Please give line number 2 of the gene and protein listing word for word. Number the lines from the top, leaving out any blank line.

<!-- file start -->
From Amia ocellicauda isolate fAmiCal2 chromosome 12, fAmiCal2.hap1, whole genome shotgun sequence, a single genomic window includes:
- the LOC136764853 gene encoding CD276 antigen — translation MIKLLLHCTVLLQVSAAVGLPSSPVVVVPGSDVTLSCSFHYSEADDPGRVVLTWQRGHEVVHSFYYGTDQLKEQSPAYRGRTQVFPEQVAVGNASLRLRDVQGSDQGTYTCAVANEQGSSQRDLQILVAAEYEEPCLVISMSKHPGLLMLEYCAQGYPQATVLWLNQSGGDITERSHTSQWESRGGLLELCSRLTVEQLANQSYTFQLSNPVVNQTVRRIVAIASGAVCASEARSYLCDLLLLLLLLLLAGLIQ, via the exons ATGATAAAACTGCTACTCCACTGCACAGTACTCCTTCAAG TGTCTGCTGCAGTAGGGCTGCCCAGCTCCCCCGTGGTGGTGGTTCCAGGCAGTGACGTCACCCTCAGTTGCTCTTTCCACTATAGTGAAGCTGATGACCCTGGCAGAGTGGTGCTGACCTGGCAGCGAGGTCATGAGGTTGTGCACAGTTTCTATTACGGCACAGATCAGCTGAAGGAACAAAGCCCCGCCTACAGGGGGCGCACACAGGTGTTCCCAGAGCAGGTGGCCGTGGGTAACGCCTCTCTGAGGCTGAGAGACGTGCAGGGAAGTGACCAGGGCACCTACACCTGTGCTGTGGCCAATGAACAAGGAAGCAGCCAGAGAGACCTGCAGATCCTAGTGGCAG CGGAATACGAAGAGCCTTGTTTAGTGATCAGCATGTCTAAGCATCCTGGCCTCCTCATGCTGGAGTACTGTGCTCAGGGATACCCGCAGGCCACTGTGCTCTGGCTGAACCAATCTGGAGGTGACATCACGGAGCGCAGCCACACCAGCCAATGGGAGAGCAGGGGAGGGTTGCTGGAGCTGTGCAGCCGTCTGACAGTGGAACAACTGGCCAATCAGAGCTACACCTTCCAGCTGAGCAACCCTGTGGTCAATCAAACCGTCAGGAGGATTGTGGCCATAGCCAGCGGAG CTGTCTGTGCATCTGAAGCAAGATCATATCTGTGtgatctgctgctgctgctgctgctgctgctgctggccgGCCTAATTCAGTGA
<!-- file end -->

- the LOC136764853 gene encoding CD276 antigen — translation MIKLLLHCTVLLQVSAAVGLPSSPVVVVPGSDVTLSCSFHYSEADDPGRVVLTWQRGHEVVHSFYYGTDQLKEQSPAYRGRTQVFPEQVAVGNASLRLRDVQGSDQGTYTCAVANEQGSSQRDLQILVAAEYEEPCLVISMSKHPGLLMLEYCAQGYPQATVLWLNQSGGDITERSHTSQWESRGGLLELCSRLTVEQLANQSYTFQLSNPVVNQTVRRIVAIASGAVCASEARSYLCDLLLLLLLLLLAGLIQ, via the exons ATGATAAAACTGCTACTCCACTGCACAGTACTCCTTCAAG TGTCTGCTGCAGTAGGGCTGCCCAGCTCCCCCGTGGTGGTGGTTCCAGGCAGTGACGTCACCCTCAGTTGCTCTTTCCACTATAGTGAAGCTGATGACCCTGGCAGAGTGGTGCTGACCTGGCAGCGAGGTCATGAGGTTGTGCACAGTTTCTATTACGGCACAGATCAGCTGAAGGAACAAAGCCCCGCCTACAGGGGGCGCACACAGGTGTTCCCAGAGCAGGTGGCCGTGGGTAACGCCTCTCTGAGGCTGAGAGACGTGCAGGGAAGTGACCAGGGCACCTACACCTGTGCTGTGGCCAATGAACAAGGAAGCAGCCAGAGAGACCTGCAGATCCTAGTGGCAG CGGAATACGAAGAGCCTTGTTTAGTGATCAGCATGTCTAAGCATCCTGGCCTCCTCATGCTGGAGTACTGTGCTCAGGGATACCCGCAGGCCACTGTGCTCTGGCTGAACCAATCTGGAGGTGACATCACGGAGCGCAGCCACACCAGCCAATGGGAGAGCAGGGGAGGGTTGCTGGAGCTGTGCAGCCGTCTGACAGTGGAACAACTGGCCAATCAGAGCTACACCTTCCAGCTGAGCAACCCTGTGGTCAATCAAACCGTCAGGAGGATTGTGGCCATAGCCAGCGGAG CTGTCTGTGCATCTGAAGCAAGATCATATCTGTGtgatctgctgctgctgctgctgctgctgctgctggccgGCCTAATTCAGTGA